Apple Inc. lawyers began making their final arguments in a patent dispute with Samsung Electronics Co. over patents for smartphones and tablets after a three-week trial. Samsung will follow with its arguments.
U.S. District Judge Lucy Koh said today that the jury in federal court in San Jose, California, will probably begin deliberating tomorrow. Koh spent more than two hours today reading the nine-member jury its instructions before closing arguments began.
Apple’s closing arguments are being delivered by Harold McElhinny and William Lee. Charles K. Verhoeven is representing Samsung.
“These are all first-rate lawyers,” Mark Lemley, a Stanford Law School professor, said in an e-mail. “This is the time to return to the themes of the opening and explain how the testimony the jury has listened to for three weeks matters. It’s also the time to pick a damages number and a simple theory for why it is the right one.”
Apple, based in Cupertino, California, sued Samsung in April 2011, and Suwon, South Korea-based Samsung countersued. The case is the first to go before a federal jury in a battle being waged on four continents for dominance in a smartphone market valued by Bloomberg Industries at $219.1 billion.
Apple seeks $2.5 billion to $2.75 billion in damages for its claims that Samsung infringed four design patents and three software patents in copying the iPhone and iPad. Apple also wants to make permanent a preliminary ban it won on U.S. sales of a Samsung tablet computer, and extend the ban to Samsung smartphones.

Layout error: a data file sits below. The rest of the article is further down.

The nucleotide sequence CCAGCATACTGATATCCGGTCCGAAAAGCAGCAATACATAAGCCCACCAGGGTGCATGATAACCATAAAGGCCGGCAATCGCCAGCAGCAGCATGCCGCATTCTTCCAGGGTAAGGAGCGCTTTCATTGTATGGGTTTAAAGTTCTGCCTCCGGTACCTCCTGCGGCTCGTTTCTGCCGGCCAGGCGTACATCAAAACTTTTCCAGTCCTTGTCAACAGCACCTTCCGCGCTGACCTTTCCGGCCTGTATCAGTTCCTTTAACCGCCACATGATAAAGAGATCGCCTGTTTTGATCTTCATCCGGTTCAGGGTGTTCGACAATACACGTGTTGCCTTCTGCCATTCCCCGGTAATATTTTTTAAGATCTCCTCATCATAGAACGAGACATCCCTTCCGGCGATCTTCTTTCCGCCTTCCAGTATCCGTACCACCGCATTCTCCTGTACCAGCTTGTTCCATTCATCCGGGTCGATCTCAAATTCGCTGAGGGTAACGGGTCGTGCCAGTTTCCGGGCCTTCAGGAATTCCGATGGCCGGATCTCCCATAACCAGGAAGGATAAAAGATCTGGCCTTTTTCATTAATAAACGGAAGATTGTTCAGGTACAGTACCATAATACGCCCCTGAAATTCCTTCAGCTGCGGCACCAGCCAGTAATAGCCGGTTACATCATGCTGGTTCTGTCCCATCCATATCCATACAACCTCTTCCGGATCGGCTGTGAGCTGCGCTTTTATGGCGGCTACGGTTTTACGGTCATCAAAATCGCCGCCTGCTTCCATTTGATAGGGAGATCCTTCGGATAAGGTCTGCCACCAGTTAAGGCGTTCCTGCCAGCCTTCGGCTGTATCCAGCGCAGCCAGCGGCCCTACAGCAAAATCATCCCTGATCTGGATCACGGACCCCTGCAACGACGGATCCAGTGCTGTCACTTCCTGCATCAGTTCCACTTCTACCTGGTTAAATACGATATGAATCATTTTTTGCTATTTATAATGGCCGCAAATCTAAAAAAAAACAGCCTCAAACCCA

Samsung seeks as much as $421.8 million in royalties that the company claims it’s owed for Apple’s infringement of two patents covering mobile-technology standards and three utility patents.
During the trial, Apple displayed records of internal discussions at Samsung to try to show that the South Korean company changed the designs of its devices to match those of the iPhone and iPad. A paid expert witness testified that 21 Samsung smartphones copied Apple’s patented technology for “rubberbanding,” the way an iPad or iPhone screen seems to bounce when a user scrolls to the end of a file.
Samsung has tried to show that before the iPhone was introduced in 2007, the South Korean company made different types of mobile phones, including some with the look and shape that Apple claims as its own -- rectangular, with rounded corners.
The judge has tried repeatedly to get the companies to resolve the case out of court. At Koh’s urging, Apple Chief Executive Officer Tim Cook spoke yesterday with Samsung’s former CEO, Choi Gee Sung, marking at least the second time they’ve talked about the case, and they weren’t able to reach an agreement, a lawyer for Samsung, Kevin Johnson, told the judge at the end of the day.
For either company to win, federal rules require a unanimous jury verdict.
The case is Apple Inc. v. Samsung Electronics Co. Ltd., 11-cv-01846, U.S. District Court, Northern District of California (San Jose).